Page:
Reviews & Essays
The 2009 Williamsburg Art & Historical Society Group Show: Part 1
On Sunday, March 15, 2-5 PM the Williamsburg Art & Historical Society hosts a panel discussion on a continually nagging problem: why, though women are prominent as art collectors, curators, museum directors and gallerists, are women so underrepresentedin public collections? Panelists addressing the situation include Dorian Bergen (ACA Galleries), Katherine Griefen (A.I.R. Gallery), Dena Muller (Art Table), art critic and writer Andrzel Lawn, artist Lili Bita, and some others. The WAH Center quotes a recent New York Magazine article, and the...View Full Review
Regina Granne: Shattered World and Related Works
The Boston Globe
Amy Cutler serves up magical illustrations, such as “Dinner Party”, that focus on the power of women; “Shattered World” is an example of Regina Granne’s quiet, thoughtful expression of antiwar feelings in paintings that are essentially still lifes; and Dmitri Davander deals in giddy contrasts of sunlight and shadow in his works, including “Cavendish, Vt.”...View Full Review
A Look at Grief and Mourning
The Boston Globe
Regina Granne is an artist of our times. You couldn’t ask for a more mixed blessing, as she takes as her subject the grief and horror we inflict upon one another. It’s not a new theme for her, but in her show at Genovese/Sullivan Gallery, the New York artist plumbs it with renewed compassion and bracing form...View Full Review
Inner Workings
City Beat
“Drawing is the life and soul of paintings,” wrote 16th-century artist and teacher Francisco Pacheco. For serious artists, drawing is the essential practice that keeps them honest while allowing them to reach beyond existing boundaries. Occasionally, artists agree to let us see their explorations on paper, as have the two artists in Perpetual Drawings: An Invitational Exhibition. The line drawings of Regina Granne and the weightier tonal works of David Leach offer contrasting approaches...View Full Review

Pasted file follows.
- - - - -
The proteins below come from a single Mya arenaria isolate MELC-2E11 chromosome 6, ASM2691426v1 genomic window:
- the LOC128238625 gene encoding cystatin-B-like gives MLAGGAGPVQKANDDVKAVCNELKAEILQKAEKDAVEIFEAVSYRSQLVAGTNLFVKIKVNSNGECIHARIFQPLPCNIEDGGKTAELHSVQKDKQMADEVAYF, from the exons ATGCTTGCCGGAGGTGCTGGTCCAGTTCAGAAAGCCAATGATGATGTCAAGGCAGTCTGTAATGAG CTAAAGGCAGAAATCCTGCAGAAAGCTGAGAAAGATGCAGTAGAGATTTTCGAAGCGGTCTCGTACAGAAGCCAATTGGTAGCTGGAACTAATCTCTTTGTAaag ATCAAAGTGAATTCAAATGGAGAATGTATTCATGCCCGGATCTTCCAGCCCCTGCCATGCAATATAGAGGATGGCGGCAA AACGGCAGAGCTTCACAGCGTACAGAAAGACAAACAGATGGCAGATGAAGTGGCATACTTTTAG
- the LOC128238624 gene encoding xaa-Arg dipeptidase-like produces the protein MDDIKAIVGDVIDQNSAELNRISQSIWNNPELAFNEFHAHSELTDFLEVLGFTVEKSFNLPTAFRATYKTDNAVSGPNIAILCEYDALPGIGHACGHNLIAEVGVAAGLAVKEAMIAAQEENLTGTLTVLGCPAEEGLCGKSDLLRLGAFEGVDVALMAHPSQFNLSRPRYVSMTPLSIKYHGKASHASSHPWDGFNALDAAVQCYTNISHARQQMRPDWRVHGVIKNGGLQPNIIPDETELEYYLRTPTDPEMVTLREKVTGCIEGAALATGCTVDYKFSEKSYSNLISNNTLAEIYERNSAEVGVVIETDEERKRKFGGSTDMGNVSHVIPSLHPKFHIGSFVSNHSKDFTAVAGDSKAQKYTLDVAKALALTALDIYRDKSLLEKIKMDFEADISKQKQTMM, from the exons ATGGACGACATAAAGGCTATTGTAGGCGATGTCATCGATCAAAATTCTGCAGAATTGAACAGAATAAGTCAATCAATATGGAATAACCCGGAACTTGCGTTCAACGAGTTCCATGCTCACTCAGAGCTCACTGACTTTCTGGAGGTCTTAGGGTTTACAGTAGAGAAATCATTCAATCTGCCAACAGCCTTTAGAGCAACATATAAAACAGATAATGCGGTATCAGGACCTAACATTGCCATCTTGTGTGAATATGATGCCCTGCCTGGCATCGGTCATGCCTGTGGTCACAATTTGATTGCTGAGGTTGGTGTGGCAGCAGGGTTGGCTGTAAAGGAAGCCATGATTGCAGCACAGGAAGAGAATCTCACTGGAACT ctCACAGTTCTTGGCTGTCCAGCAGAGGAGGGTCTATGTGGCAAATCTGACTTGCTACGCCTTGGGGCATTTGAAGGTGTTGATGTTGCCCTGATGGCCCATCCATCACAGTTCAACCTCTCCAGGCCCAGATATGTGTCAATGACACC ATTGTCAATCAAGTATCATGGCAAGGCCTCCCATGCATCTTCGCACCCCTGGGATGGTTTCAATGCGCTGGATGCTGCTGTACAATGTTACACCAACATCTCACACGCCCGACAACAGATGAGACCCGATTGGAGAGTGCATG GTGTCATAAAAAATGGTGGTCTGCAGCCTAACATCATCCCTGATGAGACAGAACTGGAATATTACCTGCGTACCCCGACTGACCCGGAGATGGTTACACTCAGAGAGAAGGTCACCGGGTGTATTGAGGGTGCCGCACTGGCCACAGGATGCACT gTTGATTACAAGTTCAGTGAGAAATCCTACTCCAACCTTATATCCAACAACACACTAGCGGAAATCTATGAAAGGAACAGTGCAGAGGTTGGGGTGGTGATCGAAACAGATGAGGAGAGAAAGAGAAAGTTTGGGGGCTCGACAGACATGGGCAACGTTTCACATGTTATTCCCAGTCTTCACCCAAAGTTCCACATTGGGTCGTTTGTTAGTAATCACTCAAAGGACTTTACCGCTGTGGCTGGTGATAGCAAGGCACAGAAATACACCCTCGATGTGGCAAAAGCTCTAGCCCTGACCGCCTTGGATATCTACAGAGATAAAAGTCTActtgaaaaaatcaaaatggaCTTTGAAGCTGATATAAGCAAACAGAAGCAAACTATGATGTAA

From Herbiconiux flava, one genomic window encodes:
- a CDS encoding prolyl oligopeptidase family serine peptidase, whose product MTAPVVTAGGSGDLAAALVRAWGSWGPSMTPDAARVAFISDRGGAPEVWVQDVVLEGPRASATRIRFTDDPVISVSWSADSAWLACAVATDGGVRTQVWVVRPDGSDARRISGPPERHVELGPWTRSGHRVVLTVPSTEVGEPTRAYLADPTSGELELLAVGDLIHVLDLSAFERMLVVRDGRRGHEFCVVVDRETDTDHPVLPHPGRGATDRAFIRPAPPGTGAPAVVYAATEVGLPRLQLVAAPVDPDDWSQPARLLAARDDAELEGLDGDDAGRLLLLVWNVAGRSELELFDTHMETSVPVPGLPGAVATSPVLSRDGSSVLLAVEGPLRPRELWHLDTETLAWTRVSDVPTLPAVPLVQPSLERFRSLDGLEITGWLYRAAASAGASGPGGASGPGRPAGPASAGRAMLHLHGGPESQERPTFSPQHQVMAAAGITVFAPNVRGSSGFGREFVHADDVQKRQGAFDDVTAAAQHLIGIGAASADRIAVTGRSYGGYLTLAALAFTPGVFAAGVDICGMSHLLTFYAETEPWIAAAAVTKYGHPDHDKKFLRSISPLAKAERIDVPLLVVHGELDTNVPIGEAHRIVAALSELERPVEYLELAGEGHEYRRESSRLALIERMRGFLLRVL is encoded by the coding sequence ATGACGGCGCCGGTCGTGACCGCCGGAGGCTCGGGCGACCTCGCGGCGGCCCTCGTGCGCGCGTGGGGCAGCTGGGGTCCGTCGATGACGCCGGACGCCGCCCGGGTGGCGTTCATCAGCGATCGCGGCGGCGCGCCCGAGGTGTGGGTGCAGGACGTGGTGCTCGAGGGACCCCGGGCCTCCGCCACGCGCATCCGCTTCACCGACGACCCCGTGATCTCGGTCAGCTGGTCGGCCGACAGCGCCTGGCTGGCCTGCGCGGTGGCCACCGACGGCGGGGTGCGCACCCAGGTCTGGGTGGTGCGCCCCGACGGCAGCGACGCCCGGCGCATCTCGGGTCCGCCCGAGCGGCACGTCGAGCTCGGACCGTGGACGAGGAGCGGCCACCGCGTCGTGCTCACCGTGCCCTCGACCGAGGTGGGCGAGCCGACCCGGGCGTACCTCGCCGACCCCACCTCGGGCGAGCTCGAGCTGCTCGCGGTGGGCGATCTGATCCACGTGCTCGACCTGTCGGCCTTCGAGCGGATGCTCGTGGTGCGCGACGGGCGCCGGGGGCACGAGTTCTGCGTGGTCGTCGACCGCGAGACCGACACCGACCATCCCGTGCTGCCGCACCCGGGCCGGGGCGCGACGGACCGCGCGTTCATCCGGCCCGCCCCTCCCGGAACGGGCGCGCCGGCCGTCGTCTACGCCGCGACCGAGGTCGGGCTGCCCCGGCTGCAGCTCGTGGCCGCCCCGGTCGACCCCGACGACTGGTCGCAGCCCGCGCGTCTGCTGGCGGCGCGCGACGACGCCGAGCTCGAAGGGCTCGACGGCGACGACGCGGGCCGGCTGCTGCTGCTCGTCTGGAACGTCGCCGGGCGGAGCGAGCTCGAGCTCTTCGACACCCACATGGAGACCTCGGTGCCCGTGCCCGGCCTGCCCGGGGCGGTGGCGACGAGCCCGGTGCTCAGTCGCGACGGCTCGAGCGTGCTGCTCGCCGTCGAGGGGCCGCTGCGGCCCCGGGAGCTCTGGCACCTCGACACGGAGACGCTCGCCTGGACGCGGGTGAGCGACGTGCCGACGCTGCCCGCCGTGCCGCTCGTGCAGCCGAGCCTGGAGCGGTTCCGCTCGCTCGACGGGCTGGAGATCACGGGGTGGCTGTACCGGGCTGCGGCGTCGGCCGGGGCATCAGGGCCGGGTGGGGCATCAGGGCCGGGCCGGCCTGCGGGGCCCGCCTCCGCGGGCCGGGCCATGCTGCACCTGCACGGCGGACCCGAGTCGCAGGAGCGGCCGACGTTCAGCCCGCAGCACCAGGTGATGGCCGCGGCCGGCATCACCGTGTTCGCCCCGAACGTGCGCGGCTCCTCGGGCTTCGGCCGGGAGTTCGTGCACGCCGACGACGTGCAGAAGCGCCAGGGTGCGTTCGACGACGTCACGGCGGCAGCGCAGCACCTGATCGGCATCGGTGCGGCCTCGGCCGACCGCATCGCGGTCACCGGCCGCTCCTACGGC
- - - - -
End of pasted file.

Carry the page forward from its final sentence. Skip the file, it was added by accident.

The Ledger Series is a feast for eyes and mind
Walking into Regina Granne’s show at the Genovese/Sullivan Gallery is like stepping onto the second deck of Noah’s ark: winter vegetables and summer vegetables, spring fruit and autumn fruit, living flowers and dried flowers, all appear in pairs on 12-inch square panels of wood. Earlier and later, front and back, left side and right side: Granne’s conceit is to regard each work as a kind of ledger, as if two perspectives on a beet or a white eggplant or a petunia could be submitted to an accountant’s exactitude...View Full Review
Woman’s place is in her art
South End News
At first blush, Laura Shabott and Regina Granne appear to have little in common. Shabott’s work is spare and flat, her figures simply drawn and reminiscent of Picasso and Munch, and she luxuriates in her materials. Granne, on the other hand, is a realist; her paintings are precise narratives, and she places no emphasis on her paint, as Shabott does. While her work is highly formal, Granne doesn’t play fast and loose with form, but uses it as a hard guide for her narrative, as a poet would use the constraints of a sestina or a sonnet...View Full Review